We link these skills of understanding self and others to assessing systems. What makes a system vulnerable? What makes it resilient? From their bodies, to their communities, to global events, our students come to see the complexity of the world they live in and how it is intertwined with the perceptions of others. How well a system works is contingent on how people feel about the system. And learning about this comes through collecting data about people’s encounters with science and technology, which doesn’t really work unless it is somewhat aligned with societal needs.
But, what is an “STS Party”?
An STS party means getting people together to think deeply about the consequences of decision-making around science and technology. At the end of the two-year program, students hold mini-deliberations on their research topics (STS Conversation Lab). First we lead students through activities to create an artifact (e.g., game board, stakeholder cards, conversation piece, etc.) that encourages discussion using techniques we have gleaned from design thinking as well as the Sloan Kettering Foundation (Rourke). Rather than pitching participants about their findings, students learn to be conversation facilitators and data collectors (e.g., focus group research) that enhances understanding of their topic. Students collect data from these interactions and integrate it into a final reflection about how talking with others help them think about their own beliefs and values.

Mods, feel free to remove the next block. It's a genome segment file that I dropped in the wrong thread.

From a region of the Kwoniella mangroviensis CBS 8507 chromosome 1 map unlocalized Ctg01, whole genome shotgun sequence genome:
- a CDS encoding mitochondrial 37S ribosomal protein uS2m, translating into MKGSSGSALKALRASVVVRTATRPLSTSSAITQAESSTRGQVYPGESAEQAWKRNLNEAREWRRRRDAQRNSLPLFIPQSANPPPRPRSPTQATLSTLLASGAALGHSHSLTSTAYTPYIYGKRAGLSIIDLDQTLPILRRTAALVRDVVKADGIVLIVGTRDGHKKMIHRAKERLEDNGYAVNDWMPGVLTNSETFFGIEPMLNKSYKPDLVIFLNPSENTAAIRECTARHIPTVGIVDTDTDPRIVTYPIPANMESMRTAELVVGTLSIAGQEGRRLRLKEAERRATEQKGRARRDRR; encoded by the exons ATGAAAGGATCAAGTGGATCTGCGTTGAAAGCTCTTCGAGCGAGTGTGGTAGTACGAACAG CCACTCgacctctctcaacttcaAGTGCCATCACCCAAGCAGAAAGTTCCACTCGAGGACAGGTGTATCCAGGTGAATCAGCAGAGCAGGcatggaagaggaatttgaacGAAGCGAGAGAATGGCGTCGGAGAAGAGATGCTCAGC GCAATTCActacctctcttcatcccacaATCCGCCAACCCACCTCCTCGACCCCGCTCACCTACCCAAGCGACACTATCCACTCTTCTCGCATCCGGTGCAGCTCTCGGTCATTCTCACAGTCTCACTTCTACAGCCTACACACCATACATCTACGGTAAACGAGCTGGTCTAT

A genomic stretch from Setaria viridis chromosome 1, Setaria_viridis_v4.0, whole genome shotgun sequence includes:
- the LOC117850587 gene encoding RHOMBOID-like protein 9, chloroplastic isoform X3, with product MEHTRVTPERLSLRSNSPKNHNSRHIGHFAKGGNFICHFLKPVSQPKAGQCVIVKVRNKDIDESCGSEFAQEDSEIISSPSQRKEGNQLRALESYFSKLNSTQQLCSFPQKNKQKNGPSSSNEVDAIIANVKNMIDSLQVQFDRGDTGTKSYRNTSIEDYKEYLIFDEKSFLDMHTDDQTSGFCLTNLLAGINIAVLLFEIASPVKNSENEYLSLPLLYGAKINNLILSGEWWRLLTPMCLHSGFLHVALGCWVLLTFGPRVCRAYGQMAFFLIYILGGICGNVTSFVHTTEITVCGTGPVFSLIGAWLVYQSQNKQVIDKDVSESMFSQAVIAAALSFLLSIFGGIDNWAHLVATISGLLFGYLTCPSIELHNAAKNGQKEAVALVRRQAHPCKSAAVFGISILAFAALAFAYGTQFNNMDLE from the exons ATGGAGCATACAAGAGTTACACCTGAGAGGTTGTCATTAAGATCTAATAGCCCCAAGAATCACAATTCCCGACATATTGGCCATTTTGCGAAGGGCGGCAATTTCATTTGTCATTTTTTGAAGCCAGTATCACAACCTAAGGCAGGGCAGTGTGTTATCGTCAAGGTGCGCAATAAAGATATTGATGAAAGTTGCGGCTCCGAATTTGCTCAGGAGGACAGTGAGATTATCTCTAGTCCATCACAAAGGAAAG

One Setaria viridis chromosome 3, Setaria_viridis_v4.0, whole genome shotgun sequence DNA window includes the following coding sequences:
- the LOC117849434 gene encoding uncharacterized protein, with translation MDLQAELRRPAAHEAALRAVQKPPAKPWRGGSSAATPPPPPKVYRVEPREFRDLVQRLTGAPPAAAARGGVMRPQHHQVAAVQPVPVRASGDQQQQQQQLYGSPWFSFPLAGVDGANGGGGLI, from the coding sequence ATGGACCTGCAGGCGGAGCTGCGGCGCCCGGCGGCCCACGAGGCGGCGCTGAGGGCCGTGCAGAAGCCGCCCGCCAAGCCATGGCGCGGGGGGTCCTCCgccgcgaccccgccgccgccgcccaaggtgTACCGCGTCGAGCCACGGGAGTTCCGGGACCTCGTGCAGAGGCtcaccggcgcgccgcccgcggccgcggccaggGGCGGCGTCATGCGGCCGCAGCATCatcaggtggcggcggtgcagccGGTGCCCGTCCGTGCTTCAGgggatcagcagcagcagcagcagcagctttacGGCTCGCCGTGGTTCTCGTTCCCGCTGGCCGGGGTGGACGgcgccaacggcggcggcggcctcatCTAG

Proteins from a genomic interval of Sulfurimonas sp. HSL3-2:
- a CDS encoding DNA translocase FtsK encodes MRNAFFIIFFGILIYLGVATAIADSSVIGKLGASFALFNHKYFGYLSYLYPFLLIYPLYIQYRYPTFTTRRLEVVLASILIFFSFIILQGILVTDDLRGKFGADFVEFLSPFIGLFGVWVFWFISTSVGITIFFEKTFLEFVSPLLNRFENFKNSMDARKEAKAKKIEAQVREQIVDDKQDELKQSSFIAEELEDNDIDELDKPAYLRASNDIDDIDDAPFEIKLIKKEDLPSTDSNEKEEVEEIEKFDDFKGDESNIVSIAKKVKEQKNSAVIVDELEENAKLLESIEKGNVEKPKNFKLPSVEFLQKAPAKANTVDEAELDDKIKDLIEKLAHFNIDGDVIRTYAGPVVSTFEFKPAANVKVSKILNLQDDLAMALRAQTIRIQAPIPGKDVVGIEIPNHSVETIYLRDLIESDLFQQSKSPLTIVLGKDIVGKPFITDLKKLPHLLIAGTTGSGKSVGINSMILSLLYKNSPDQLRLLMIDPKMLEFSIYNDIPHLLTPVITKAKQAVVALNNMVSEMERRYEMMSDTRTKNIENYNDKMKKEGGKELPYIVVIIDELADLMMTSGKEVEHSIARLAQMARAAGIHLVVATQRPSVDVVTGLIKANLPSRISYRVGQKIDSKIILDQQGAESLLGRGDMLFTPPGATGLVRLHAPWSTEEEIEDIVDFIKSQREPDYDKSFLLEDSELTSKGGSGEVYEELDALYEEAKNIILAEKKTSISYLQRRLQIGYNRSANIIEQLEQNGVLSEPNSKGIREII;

STS parties lead us away from seeing a world that can be answered through a series of closed ended questions with finite answers to a world where answers and solutions are open-ended. We end up with more questions than when we started, and we’re good with that. We identify multiple pathways for science and technology that go beyond historically dominant pathways. Working together to map systems and learn from others – that is the essence of an STS party!
Rourke, Brad. Developing Materials for Deliberative Forums. Sloan Kettering Foundation, 2014.